10 English idioms with the word WATER

 

English Idioms Course

#1 – a fish out of water

= feel uncomfortable, like you don’t belong in a particular situation

I don’t have any experience working with kids, so I felt like fish out of water when I had to teach a class of 6-year-olds.

#2 – come hell or high water

= if you say you will do something come hell or high water, it means you will definitely do it, no matter what difficulties appear

I am going to run a marathon this year, come hell or high water!

Warning: the word “hell” can be offensive, and in professional situations it’s best to use the expression “no matter what” instead.

#3 – in deep water

= in a difficult situation – especially one that is beyond the level of your abilities – or in trouble

A number of customers have taken legal action against our company – we’re really in deep water now.

#4 – in hot water

= in trouble, usually when somebody will be angry at you or you will be punished

Jason borrowed his dad’s watch and then lost it – he’s gonna be in hot water when his father finds out!

English Idioms - Water

#5 – dead in the water

= if a project or plan is dead in the water, it means it is stopped, without any chance for success or progress

Unfortunately the after-school theater program is dead in the water. There’s no space available in the building to hold the classes.

#6 – not hold water

= if a statement or belief doesn’t hold water, it means it has some flaws and is probably not completely true or correct

His argument just doesn’t hold water. It’s all based on emotions, not on facts.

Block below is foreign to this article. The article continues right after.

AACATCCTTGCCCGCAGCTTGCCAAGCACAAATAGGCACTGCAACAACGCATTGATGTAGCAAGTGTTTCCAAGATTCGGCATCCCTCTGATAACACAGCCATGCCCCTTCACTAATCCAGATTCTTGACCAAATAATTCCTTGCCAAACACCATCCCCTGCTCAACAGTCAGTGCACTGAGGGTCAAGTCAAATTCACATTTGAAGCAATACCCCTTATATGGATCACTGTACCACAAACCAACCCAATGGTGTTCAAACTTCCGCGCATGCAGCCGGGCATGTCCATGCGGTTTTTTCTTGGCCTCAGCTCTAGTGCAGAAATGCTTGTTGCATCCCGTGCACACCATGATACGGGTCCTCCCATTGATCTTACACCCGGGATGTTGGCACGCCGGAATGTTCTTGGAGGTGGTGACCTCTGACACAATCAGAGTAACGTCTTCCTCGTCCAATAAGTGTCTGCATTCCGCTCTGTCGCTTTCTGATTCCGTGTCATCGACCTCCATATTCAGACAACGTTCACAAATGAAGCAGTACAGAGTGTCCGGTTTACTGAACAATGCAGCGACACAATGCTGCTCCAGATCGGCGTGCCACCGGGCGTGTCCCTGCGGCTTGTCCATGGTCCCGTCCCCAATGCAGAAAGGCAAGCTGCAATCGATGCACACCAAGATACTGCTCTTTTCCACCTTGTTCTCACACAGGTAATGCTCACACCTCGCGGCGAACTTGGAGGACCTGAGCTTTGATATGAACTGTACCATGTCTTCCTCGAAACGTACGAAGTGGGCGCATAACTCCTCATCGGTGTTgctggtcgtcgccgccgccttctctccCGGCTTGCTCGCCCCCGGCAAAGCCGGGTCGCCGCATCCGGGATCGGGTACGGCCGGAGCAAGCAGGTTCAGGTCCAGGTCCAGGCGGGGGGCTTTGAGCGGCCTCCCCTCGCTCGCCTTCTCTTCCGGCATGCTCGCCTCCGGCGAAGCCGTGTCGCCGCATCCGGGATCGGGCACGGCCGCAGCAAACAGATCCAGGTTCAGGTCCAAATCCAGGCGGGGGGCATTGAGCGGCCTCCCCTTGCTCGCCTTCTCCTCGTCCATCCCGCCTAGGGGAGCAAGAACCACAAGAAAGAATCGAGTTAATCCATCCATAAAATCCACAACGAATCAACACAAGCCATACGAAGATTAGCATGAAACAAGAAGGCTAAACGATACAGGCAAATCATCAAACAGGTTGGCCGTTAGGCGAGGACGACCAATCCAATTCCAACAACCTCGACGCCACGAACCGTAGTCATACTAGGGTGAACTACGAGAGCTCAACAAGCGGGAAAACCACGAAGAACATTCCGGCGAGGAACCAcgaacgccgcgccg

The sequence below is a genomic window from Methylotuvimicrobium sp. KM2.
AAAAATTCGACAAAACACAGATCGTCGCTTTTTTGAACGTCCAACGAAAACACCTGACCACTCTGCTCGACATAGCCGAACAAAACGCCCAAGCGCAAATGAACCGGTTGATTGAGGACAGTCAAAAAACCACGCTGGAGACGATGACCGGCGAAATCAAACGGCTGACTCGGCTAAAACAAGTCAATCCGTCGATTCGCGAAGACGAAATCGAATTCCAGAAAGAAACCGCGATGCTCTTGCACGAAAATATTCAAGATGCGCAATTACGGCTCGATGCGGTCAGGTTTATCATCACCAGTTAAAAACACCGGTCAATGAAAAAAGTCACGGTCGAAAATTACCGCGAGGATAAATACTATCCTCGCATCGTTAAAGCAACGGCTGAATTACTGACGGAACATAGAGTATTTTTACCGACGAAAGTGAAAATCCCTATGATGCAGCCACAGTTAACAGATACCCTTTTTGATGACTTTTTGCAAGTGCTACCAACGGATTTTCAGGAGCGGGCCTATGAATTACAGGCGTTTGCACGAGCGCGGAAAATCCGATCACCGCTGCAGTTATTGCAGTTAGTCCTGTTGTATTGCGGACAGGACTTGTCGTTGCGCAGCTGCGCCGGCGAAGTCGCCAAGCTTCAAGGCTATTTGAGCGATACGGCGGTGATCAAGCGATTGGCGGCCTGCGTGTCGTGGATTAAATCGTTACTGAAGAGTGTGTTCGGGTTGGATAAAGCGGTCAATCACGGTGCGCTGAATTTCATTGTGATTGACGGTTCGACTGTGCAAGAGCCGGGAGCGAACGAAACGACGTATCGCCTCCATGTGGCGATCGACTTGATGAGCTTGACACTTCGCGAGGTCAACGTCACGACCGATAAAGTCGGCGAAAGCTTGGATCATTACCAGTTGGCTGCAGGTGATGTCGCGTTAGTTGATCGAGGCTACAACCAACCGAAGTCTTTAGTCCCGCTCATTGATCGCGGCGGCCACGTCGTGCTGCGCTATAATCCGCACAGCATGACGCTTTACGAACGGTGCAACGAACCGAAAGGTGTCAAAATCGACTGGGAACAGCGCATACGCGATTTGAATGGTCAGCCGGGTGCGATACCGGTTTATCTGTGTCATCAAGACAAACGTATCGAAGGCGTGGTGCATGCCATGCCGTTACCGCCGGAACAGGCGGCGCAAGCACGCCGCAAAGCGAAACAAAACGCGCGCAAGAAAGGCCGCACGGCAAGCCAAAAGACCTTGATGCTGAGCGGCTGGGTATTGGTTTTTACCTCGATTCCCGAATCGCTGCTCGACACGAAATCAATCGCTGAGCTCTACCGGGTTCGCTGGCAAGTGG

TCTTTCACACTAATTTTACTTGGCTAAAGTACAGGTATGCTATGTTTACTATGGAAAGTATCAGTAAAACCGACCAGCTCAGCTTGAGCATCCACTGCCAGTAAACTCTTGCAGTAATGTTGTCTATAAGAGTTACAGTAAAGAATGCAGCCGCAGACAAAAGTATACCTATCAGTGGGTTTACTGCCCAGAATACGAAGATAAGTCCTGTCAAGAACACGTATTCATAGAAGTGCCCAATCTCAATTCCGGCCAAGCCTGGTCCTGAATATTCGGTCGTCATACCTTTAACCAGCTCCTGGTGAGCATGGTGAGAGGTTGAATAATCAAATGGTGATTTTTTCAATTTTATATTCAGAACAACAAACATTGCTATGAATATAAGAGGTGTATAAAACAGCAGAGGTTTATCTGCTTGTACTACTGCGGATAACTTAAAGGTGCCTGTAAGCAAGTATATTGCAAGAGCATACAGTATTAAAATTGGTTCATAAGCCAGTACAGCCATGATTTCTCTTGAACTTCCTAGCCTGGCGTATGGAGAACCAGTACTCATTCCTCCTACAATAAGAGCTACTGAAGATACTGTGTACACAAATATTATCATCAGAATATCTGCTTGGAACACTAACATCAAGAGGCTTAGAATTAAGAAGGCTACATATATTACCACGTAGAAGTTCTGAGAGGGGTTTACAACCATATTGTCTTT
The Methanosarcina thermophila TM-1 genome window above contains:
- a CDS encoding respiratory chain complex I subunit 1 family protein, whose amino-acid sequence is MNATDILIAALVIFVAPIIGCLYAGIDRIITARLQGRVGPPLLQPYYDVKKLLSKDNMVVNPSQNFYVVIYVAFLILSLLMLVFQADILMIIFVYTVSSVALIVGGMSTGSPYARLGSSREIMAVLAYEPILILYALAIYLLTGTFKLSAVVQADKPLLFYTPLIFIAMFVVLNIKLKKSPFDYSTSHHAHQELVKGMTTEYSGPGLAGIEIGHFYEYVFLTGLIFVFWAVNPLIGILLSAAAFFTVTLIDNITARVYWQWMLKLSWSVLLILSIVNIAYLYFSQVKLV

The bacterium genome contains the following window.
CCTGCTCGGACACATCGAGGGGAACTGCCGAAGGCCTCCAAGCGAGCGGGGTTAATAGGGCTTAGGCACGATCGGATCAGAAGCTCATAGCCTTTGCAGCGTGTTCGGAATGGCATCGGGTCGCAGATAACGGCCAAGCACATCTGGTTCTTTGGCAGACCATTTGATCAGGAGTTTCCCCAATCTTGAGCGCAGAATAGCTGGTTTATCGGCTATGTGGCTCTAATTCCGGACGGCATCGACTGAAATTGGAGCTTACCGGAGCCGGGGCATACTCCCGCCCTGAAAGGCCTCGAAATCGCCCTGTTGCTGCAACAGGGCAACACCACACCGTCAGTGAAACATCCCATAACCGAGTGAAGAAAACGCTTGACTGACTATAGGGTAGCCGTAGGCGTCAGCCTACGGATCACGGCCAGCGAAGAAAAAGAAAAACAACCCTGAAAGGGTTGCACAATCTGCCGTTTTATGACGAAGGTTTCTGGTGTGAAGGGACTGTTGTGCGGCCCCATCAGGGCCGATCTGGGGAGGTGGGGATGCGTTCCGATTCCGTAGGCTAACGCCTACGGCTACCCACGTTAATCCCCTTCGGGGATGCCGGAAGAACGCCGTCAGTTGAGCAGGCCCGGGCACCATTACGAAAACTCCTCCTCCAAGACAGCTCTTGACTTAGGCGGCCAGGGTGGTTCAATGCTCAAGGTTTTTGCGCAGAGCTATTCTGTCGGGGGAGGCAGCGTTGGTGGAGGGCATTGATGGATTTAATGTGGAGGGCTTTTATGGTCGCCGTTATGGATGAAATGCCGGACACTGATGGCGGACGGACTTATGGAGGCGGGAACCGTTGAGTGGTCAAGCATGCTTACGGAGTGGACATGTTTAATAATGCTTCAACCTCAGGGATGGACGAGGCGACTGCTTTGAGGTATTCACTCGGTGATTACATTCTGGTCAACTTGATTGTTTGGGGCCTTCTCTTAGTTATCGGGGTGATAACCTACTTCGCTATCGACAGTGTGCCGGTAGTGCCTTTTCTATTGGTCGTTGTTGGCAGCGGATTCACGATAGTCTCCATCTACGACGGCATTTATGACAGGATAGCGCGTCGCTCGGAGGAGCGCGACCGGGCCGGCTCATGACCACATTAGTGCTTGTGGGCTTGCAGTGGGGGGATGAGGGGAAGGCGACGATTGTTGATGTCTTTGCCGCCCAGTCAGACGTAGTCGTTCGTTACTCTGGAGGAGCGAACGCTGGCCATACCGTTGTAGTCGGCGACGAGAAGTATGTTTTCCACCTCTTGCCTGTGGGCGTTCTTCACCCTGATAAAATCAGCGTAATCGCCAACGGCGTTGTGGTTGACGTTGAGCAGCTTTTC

#7 – test the waters

= to test the waters means trying to discover a little more about a situation before you go ahead and become very involved

Before I decided to become a full-time photographer, I tested the waters by doing a few projects to see if I’d enjoy the work.

 

 

#8 – keep your head above water

= this idiom means you are trying very hard to survive financially, or you are barely able to handle a lot of work which is almost too much

My boss gives me so much to do that I have to work weekends just to keep my head above water.

#9 – a watering hole

= this is a slang word for a bar. The literal meaning is a small lake or pond where wild animals go to drink… so a place where people go to drink (alcohol) is also called a watering hole.

If you’re looking to have some fun, O’Reilly’s is the best watering hole in town.

#10 – water under the bridge

= this idiom refers to something that has happened in the past and can’t be changed (so there’s no point worrying about it)

Ten years from now, all the little problems you’re having today will just be water under the bridge.

Learn Common English Idioms

Learn more about the Idioms Course